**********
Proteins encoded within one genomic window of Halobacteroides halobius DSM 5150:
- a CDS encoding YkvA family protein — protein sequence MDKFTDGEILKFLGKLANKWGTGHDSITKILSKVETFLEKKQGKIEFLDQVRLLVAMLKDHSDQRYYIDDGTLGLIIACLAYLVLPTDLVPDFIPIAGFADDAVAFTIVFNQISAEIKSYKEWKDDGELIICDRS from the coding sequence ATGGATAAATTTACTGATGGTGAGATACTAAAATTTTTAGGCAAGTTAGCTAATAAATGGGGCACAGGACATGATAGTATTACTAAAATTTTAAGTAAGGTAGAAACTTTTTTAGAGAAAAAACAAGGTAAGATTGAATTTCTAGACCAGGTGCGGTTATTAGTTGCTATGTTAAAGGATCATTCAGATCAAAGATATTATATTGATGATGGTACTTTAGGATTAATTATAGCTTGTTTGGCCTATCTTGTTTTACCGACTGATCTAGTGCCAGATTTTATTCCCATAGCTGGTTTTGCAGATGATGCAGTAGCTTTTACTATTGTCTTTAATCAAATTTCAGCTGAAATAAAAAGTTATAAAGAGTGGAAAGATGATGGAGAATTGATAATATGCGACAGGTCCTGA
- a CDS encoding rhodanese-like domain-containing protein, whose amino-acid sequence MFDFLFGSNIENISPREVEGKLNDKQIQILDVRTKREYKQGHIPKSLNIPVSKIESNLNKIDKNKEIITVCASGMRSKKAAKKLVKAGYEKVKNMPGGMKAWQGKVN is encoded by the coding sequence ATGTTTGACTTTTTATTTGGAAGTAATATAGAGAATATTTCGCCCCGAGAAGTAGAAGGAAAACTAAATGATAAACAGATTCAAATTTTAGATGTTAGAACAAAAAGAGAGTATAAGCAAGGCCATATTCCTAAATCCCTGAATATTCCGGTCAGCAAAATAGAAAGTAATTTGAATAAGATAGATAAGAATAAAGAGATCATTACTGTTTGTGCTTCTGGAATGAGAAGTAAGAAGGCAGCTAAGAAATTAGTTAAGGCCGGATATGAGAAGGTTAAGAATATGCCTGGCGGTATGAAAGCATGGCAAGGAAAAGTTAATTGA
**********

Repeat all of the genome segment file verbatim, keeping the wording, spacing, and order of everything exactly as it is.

Proteins encoded within one genomic window of Halobacteroides halobius DSM 5150:
- a CDS encoding YkvA family protein — protein sequence MDKFTDGEILKFLGKLANKWGTGHDSITKILSKVETFLEKKQGKIEFLDQVRLLVAMLKDHSDQRYYIDDGTLGLIIACLAYLVLPTDLVPDFIPIAGFADDAVAFTIVFNQISAEIKSYKEWKDDGELIICDRS from the coding sequence ATGGATAAATTTACTGATGGTGAGATACTAAAATTTTTAGGCAAGTTAGCTAATAAATGGGGCACAGGACATGATAGTATTACTAAAATTTTAAGTAAGGTAGAAACTTTTTTAGAGAAAAAACAAGGTAAGATTGAATTTCTAGACCAGGTGCGGTTATTAGTTGCTATGTTAAAGGATCATTCAGATCAAAGATATTATATTGATGATGGTACTTTAGGATTAATTATAGCTTGTTTGGCCTATCTTGTTTTACCGACTGATCTAGTGCCAGATTTTATTCCCATAGCTGGTTTTGCAGATGATGCAGTAGCTTTTACTATTGTCTTTAATCAAATTTCAGCTGAAATAAAAAGTTATAAAGAGTGGAAAGATGATGGAGAATTGATAATATGCGACAGGTCCTGA
- a CDS encoding rhodanese-like domain-containing protein, whose amino-acid sequence MFDFLFGSNIENISPREVEGKLNDKQIQILDVRTKREYKQGHIPKSLNIPVSKIESNLNKIDKNKEIITVCASGMRSKKAAKKLVKAGYEKVKNMPGGMKAWQGKVN is encoded by the coding sequence ATGTTTGACTTTTTATTTGGAAGTAATATAGAGAATATTTCGCCCCGAGAAGTAGAAGGAAAACTAAATGATAAACAGATTCAAATTTTAGATGTTAGAACAAAAAGAGAGTATAAGCAAGGCCATATTCCTAAATCCCTGAATATTCCGGTCAGCAAAATAGAAAGTAATTTGAATAAGATAGATAAGAATAAAGAGATCATTACTGTTTGTGCTTCTGGAATGAGAAGTAAGAAGGCAGCTAAGAAATTAGTTAAGGCCGGATATGAGAAGGTTAAGAATATGCCTGGCGGTATGAAAGCATGGCAAGGAAAAGTTAATTGA